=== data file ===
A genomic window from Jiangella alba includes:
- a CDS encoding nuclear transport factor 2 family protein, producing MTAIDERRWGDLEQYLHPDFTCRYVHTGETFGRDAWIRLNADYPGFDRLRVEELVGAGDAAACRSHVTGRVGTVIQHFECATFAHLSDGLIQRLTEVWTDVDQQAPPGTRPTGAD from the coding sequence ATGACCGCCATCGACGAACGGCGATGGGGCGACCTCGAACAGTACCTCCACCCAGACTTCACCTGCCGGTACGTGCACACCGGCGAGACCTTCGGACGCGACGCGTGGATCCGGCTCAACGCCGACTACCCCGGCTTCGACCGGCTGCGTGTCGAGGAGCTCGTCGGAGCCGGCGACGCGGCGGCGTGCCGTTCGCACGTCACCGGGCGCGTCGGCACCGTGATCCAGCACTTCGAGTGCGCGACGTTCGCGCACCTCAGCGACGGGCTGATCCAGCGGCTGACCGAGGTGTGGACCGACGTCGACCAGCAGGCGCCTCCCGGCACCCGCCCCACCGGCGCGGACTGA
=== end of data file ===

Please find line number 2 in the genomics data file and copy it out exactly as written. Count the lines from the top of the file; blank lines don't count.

- a CDS encoding nuclear transport factor 2 family protein, producing MTAIDERRWGDLEQYLHPDFTCRYVHTGETFGRDAWIRLNADYPGFDRLRVEELVGAGDAAACRSHVTGRVGTVIQHFECATFAHLSDGLIQRLTEVWTDVDQQAPPGTRPTGAD from the coding sequence ATGACCGCCATCGACGAACGGCGATGGGGCGACCTCGAACAGTACCTCCACCCAGACTTCACCTGCCGGTACGTGCACACCGGCGAGACCTTCGGACGCGACGCGTGGATCCGGCTCAACGCCGACTACCCCGGCTTCGACCGGCTGCGTGTCGAGGAGCTCGTCGGAGCCGGCGACGCGGCGGCGTGCCGTTCGCACGTCACCGGGCGCGTCGGCACCGTGATCCAGCACTTCGAGTGCGCGACGTTCGCGCACCTCAGCGACGGGCTGATCCAGCGGCTGACCGAGGTGTGGACCGACGTCGACCAGCAGGCGCCTCCCGGCACCCGCCCCACCGGCGCGGACTGA